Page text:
Discovering Intellectual Dishonesty – Part 10/10

February 4, 2012

On January 1, 2012 at 21:01, in Part One of the China-India Comparison with Lots of Facts, Sid said in a comment, “How can one engage in an ad hominem attack by asking questions? I’m simply trying to get the root of your ideology. What, besides being delusional, would cause someone to come to such conclusions? There had to be an event. If it’s not Vietnam or something to do with teaching (i.e. a lack of respect), it’s got to be something. Something regarding racism, perhaps?

These are loaded questions that achieve a similar goal that ad hominem does but more subtly, and as we’ve learned, they are often used rhetorically, which is a question asked merely for effect with no answer expected, serving the questioner’s agenda.

In fact, rhetorical questions rarely appear in academic discourse because they are logical fallacies.

In these loaded questions, Sid infers that because I do not agree with his opinions of China, there has to be something wrong with me, but as we have learned from Professor deLaplante, this is not the case.

Then the next day on January 2, 2012 at 22:03, Sid launched a series of ad hominem attacks against my character. He said, “You’re a mythomaniac, a propagandist, and endorser of one of the most repressive regimes in the world. And your website is a series of disconnected nonsense decorated by retarded videos. You can’t construct an argument to save your life, and the sycophants who show up here saying, ‘Yes, Lloyd, I agree with you,’ belong in Sgt. McGillicuty’s Travelling Nutbar Show.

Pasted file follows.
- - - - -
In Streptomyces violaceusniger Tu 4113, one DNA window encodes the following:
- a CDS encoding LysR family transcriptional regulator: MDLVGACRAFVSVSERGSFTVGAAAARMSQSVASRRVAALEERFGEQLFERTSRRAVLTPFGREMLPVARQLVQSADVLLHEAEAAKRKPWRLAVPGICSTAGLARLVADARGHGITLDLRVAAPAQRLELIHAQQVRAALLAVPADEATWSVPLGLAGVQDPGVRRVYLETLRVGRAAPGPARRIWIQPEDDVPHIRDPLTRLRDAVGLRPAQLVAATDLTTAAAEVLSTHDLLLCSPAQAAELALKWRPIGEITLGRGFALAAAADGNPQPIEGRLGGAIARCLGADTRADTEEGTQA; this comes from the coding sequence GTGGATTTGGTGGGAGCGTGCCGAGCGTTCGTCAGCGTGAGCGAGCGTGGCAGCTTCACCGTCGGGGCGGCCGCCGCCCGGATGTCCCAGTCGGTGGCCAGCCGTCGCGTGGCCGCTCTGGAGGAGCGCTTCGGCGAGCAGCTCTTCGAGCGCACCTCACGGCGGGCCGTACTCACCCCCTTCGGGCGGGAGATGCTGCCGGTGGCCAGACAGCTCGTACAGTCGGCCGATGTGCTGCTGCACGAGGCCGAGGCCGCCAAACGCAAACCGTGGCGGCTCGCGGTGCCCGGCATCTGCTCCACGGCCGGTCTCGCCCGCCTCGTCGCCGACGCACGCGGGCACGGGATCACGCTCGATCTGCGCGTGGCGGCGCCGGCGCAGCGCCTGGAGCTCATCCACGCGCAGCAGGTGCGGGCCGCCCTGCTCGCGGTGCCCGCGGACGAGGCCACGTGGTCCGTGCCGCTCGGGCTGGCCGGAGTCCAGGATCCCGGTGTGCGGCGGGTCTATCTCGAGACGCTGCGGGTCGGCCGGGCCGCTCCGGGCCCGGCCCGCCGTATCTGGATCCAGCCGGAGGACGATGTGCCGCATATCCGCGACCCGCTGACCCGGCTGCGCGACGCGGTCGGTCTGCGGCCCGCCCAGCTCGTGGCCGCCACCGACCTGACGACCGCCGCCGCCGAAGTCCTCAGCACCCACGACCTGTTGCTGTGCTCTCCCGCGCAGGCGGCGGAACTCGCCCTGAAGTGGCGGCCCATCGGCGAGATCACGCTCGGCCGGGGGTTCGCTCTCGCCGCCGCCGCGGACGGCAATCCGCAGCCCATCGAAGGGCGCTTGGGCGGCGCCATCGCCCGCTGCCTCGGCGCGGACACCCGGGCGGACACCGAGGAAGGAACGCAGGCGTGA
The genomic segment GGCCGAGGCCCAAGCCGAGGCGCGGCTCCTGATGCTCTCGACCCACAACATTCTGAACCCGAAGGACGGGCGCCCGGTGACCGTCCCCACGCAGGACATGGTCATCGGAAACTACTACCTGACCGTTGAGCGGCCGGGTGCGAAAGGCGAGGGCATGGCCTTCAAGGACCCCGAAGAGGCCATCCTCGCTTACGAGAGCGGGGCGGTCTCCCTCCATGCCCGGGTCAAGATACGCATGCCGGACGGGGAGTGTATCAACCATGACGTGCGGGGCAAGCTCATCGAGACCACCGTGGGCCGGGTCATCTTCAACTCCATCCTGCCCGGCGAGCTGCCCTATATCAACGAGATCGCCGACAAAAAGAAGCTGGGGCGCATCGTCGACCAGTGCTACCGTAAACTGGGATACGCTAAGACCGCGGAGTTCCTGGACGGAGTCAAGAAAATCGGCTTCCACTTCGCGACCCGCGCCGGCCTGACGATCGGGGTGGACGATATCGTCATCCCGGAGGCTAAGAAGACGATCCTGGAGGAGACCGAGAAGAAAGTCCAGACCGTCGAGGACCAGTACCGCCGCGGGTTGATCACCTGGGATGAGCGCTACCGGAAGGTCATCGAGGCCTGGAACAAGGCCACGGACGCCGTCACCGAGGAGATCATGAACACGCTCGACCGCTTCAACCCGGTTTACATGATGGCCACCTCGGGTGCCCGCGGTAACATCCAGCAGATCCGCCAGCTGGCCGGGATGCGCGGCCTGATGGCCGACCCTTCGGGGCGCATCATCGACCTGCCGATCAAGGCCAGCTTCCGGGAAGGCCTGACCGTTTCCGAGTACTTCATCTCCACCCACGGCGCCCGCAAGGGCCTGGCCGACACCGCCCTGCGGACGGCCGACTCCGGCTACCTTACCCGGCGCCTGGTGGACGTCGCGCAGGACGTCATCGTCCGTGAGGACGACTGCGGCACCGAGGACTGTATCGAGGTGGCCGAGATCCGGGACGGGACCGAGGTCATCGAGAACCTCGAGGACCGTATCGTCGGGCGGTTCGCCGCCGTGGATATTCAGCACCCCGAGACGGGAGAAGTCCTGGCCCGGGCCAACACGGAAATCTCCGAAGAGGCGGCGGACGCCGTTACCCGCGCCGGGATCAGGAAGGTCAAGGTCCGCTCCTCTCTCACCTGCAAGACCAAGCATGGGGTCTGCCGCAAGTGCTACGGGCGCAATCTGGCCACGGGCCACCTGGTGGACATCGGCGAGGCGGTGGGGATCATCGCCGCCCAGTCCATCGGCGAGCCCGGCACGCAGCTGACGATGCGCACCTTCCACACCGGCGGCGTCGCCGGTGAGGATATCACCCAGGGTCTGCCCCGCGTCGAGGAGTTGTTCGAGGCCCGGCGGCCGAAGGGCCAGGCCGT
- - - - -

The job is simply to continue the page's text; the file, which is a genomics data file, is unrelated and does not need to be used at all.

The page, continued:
“Your ideas are an advertisement for how whacky you are, and you’re so whacky, you don’t even realize it. Ever wonder why no one except other crazies post comments here? I’ll tell you: those thousands of viewers read your posts and think, ‘Good god!’

“Not all the bold font on Earth can make you make sense Lloyd. This China business is a lost cause. I suggest you give it up and get some help.”

After having been slandered once again by Sid, I was curious about his character, since he was so fixated on mine.

I then spent a few days thinking about what makes Sid tick and did some research. I went over his comments and use of logical fallacies, examined how he often diverted the topic when he couldn’t hold up his end of the argument, and on January 14, 2012 at 13:00 in a comment in Part 2 of The Economic Health of BRICS, I suggested that Sid may suffer from “Obsessive-compulsive Personality Disorder” and provided one of those “retarded videos” that explained what this disorder was in addition to information from the U.S. National Library of Medicine – The World’s Largest Medical Library.